The Eastern New Mexico News - Serving Clovis, Portales and the Surrounding Communities

By Paul Gessing
Guest columnist 

Opinion: Increased choices, accountability key to school reforms

 

Last updated 8/21/2021 at 2:56pm



While every school year is different, this year is certainly more different than most. For starters, students are returning to “semi-normal” classrooms after 1.5 years of remote learning and relative chaos. Unfortunately, as of this writing schools in Rio Rancho, Carlsbad, Los Lunas, and Roswell have “temporarily” had to again go “virtual.”

Lost classroom time has had a big impact on academic outcomes for New Mexico students. According to the Legislative Finance Committee, the Legislature's “in-house” think tank, K-12 students in New Mexico have fallen behind anywhere from six months to two years. Furthermore, lost classroom time will widen existing learning gaps, particularly for low-income families.

Many New Mexicans likely assume that students across the nation, not just in New Mexico, spent most of the 2020-2021 school year doing remote learning. That is not the case. According to the Burbio website which tracks various COVID-related policies, Utah students spent more than 80% of the year in their classrooms last year and Colorado students were in their classrooms nearly 65% of the time. New Mexico students were in their classrooms only about 33% of the time. According to Burbio, New Mexico students lost more classroom time than students in all but five other states last year.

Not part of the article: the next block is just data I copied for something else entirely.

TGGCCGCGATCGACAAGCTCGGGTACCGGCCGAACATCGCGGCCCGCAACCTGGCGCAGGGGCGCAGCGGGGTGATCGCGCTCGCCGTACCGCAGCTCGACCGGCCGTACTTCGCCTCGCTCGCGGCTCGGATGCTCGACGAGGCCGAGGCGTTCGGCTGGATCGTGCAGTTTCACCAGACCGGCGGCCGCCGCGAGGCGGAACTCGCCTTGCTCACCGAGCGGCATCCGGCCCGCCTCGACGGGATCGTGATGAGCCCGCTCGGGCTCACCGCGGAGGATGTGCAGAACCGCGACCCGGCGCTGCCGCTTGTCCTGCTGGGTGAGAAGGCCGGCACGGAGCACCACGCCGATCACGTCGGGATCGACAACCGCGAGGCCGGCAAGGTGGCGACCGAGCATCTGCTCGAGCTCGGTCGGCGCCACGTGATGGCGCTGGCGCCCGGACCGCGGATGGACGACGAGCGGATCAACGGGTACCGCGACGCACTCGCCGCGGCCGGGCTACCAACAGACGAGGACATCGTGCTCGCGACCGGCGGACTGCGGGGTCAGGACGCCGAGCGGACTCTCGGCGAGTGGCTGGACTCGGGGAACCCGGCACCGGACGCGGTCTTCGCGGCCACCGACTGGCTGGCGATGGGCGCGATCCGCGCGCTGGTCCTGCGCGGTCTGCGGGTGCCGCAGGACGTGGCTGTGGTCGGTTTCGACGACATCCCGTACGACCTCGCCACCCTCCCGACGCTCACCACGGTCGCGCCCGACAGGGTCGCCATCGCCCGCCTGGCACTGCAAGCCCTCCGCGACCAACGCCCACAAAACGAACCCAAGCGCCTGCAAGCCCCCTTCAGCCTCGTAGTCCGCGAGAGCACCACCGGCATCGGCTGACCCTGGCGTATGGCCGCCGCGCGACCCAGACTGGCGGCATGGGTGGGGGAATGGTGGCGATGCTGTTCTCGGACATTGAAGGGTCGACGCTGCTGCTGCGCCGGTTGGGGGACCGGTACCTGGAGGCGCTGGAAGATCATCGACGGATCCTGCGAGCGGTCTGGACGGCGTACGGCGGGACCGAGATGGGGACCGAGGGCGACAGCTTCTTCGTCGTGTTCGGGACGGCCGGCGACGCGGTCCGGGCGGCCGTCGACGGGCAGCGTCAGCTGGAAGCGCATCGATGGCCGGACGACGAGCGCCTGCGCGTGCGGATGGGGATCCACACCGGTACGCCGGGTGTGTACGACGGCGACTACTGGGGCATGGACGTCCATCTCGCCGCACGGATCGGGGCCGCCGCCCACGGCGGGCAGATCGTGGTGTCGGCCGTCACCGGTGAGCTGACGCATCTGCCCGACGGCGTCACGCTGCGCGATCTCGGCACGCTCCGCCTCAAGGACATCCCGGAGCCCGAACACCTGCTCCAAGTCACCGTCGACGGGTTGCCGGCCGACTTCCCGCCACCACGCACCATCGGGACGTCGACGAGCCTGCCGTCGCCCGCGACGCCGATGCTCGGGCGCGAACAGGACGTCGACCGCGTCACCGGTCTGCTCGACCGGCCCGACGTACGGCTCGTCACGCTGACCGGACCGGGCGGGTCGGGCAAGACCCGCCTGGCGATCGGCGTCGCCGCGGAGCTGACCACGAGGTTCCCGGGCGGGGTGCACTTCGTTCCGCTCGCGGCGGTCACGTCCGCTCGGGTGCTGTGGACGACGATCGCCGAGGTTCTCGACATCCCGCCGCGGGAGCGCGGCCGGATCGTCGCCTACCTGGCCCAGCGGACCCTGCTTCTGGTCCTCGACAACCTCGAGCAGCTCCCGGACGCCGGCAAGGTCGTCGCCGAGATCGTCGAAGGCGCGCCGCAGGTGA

Even prior to COVID, we knew that New Mexico students perform worse than students in virtually any other state. Catching up from both the preexisting learning gap and the one created last year is going to be a serious challenge. Unfortunately, New Mexico's Public Education Department (PED) is in chaos. After just 2.5 years in office, Gov. Lujan Grisham is now on her fourth education secretary with the recent departure of Ryan Stewart.

At a July LFC meeting several legislators and tribal leaders raised some difficult questions about the ability of the state's education system as it currently exists to improve student outcomes.

Rep. Javier Martinez, D-Albuquerque, said he had, “started to question whether more money is actually needed beyond what we've invested. I think we're losing steam,” Martinez said, “I'd hate to be back here in 20 years talking about how nothing has changed.”

We at the Rio Grande Foundation have long held that robust reforms including both increased choice and accountability are critical to improving New Mexico's educational performance.

Of course, talking about a problem and taking action to solve it are two very different things. In this year's 60-day legislative session several “school choice” bills were introduced only to be killed immediately.

Will the upcoming 2022 session be different? That is ultimately up to voters. Across the nation school choice is spreading rapidly in states where education policy is not controlled by unions. Unfortunately, New Mexico's Legislature is not one of those states. School board elections are coming this fall. If you are concerned about education policy in New Mexico, educate yourself on school board candidates and vote this November.

— Paul Gessing

The Rio Grande Foundation

 
 

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